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Med Term Quiz Oct. 10
Terms in this set (90)
A condition in which the lower end of the small intestine fills too quickly with undigested food from the stomach following stomach surgery, resulting in nausea, vomiting, bloating, diarrhea, and shortness of breath during or immediately following a meal.
A reversible condition in which sexual intercourse is painful
Impairment of speech that manifests as the inability to arrange words in logical order
Shortness of breath and difficulty in breathing; usually the result of lung or heart disease
A testis that has descended from the abdominal cavity and settled in the suprapubic area, the thigh, or the perineum instead of the scrotum
A congenital defect in which the abnormal development of circulation causes a reversed right-to-left shunt secondary to increased pressures on the right side of the heart resulting from pulmonary hypertension.
A series of transfer reactions that include transferring electrons from a donor to an acceptor, thereby releasing energy during each transfer
A stroke caused by blockage of cerebral vessels and usually caused by a blood clot that has broken free and traveled to the brain as an embolus
Empyema (infected pleural effusion)
A condition in which purulent material is persistently discharged into the pleural space because of complications of bacterial infections.
Inflammation of the brain usually caused by a virus
A congenital abnormality in which a gap in the skull results in a protrusion of brain material
Any of the various diseases or syndromes of the brain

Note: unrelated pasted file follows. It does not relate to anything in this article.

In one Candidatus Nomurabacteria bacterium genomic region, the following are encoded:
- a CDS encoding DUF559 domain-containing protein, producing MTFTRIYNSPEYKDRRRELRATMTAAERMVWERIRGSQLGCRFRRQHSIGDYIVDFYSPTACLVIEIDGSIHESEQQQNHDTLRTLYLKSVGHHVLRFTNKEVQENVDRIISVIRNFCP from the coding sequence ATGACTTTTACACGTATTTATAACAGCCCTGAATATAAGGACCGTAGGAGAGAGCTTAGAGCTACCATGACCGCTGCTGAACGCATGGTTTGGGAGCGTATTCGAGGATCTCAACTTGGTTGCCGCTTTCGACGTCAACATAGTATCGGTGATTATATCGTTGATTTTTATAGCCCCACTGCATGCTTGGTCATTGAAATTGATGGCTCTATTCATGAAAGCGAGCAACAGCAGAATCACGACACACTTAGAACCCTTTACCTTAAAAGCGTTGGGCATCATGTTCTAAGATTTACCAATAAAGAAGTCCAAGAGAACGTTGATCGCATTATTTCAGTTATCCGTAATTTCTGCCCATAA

The volume of blood in the left ventricle at the end of diastole, just before systole (contraction)
A condition common in women of reproductive age in which the tissue lining the uterus is found outside of the uterus, resulting in pain and infertility
A cell of the endothelial layer that lines the heart, blood vessels, lymph vessels, and the lung cavity
Lipopolysaccharide released during cell lysis from the bacterial outer membrane that causes fever, leukopenia, and possibly diarrhea and hemorrhagic shock
The site of attachment of a muscle or ligament to bone
A condition in which urination is uncontrolled or involuntary
A reduction in the number of eosinophils present in the blood
A granulocyte that function as a phagocyte that destroys antigen-antibody complexes, allergen, and inflammatory chemicals and aids in fighting parasitic infections
A condition in which the number of eosinophils in the blood elevates because of diseases such as parasitic infections, allergies, cholesterol emboli, chronic myeloid leukemia, and some drug reactions
An intracranial tumor most commonly found in children that typically arises from the inner lining of the fourth ventricle and the spinal canal.
A painful condition where the epididymis becomes inflamed; usually caused by secondary bacterial infection resulting from a variety of underlying conditions, such as urinary tract or sexually transmitted infections
A collection of blood between the inner surface of the skull and the dura caused by torn arteries secondary to skull fracture
Chemical modifications that alter the expression of genes or phenotype without alteration of gene (genotype) sequence
Any of a group of syndromes characterized by recurring seizures of an unknown cause
A plate of hyaline cartilage at the end of long bones that provides a site for lengthening of the bone
A birth defect in which the urethra opens on the upper (ventral) penile surface.
A highly contagious bacterial infection that produces shiny, red, swollen areas and fever and can lead to blood poisoning and pneumonia
A skin disease caused by allergies, seasonal changes, or drug sensitivities, resulting in the formation of red macules, papules, or subdermal vesicles on the skin and mucous membranes
Erythema toxicum neonatorum